While milk made from oats might sound bland, the buzz surrounding Oatly is anything but.
Oatly simply calls itself “milk but made for humans”, taking a direct, matter-of-fact approach in its slogan that extends to all of its advertising, which includes a number of out-of-the-box projects.
For example, after discovering that the Swedish company shares its name with an obscure lake in rural Michigan, the Oatly team made the trans-continental trek to the States and walked around Mesick, Michigan, asking questions. Apparently the answers were interesting enough to be made into a podcast. As Oatly writes in the extremely candid and lengthy account of this trip on their website:
“There was no real story here per se, which the podcast producer had warned us of all along. And the prospect of any kind of newsworthy marketing stunt—a ‘takeover,’ a sponsorship, an Oatly Lake pop-up store—seemed unlikely. But we had made new friends and seen nice places, and maybe that was enough.”
Another notable—and entirely different‚ campaign told the story of Norm and Al, two puppets interested in adopting a more plant-based diet. As if this idea wasn’t outlandish enough, Oatly actually made “The New Norm&Al” into a mini-series, still available for viewing on Youtube. One of the lesser-known highlights of this campaign – customers were given the chance to score free coffee and oat milk if they said “I like puppets” at one of 35 participating cafes around Australia.
One thing all these stunts have in common is the writing, which really should be put in a category all on its own. Notable one-liners include:
- “We made this poster so that you would find this to put in your coffee”
- “You actually read this? Total success.” (source)
- “Did you know the Oatly researchers who invented oat drink back in the 90s made sure it tasted good so people might switch from cow’s milk? This photo of a palm tree doesn’t really have anything to do with it other than providing something nice to look at on this Monday morning.” (Tweet)
This meta marketing may have reached its peak in October of 2021, when Oatly released a video… and a billboard… and a boat sign… and a bus sign… and… well, just watch:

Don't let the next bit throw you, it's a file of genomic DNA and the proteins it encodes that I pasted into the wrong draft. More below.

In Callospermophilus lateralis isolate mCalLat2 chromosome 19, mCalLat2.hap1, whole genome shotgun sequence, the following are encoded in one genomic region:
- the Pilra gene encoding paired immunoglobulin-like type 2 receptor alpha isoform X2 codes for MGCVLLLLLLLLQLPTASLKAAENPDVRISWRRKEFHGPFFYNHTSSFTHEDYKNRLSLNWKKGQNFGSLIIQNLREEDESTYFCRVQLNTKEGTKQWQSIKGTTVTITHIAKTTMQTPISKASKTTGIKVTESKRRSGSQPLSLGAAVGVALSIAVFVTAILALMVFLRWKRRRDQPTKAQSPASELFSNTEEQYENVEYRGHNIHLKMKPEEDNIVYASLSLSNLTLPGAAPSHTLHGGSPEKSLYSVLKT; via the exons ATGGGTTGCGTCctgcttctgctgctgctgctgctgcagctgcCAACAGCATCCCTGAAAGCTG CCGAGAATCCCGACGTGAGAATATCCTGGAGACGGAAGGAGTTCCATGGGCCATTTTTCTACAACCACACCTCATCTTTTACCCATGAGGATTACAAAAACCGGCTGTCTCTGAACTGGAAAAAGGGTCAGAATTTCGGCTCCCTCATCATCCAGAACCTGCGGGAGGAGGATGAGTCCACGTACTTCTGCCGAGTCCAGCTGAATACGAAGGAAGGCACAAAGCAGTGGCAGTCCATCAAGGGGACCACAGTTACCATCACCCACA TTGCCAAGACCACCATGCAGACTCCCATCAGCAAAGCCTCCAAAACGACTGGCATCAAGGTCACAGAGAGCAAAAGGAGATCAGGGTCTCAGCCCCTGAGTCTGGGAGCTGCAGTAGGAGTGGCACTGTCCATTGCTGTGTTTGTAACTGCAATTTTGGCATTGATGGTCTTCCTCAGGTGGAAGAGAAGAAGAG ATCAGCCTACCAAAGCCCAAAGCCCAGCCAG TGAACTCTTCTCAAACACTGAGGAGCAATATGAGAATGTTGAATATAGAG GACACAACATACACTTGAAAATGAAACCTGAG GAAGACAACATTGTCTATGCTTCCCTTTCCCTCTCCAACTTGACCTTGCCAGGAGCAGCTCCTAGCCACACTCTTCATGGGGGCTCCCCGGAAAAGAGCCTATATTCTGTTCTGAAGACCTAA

Oatly’s outlandish ads have had no trouble getting people talking, but not always for the right reasons.
At one point, Oatly drinkers who drank the product for health-conscious reasons were up in arms after an article claiming that Oatly is a healthy alternative to animal milk was criticized in a tweet, which soon after went viral.
I’m still in awe that Oatly created super sugar grain juice, cut it with canola oil, and then successfully used (amazing) marketing to convince everyone that no, this is Good https://t.co/yO7dDwu47U pic.twitter.com/nMkScwPRP1
— Katherine Champagne (@keccers) April 5, 2021
Separately, those who drank Oatly for sustainability reasons have also come after the company for signing a $200 million deal that included investment from Blackstone, a Trump-linked private equity firm that is also a part-owner of two Brazilian companies accused of contributing to the destruction and deforestation of the Amazon (source).
Allegations of greenwashing linger in response to Oatly’s marketing— jabs that are all the more important after the company went public last year. Still, oat milk is largely recognized as a more eco-friendly alternative to cow’s milk, as it requires much less water and oil to produce and transport.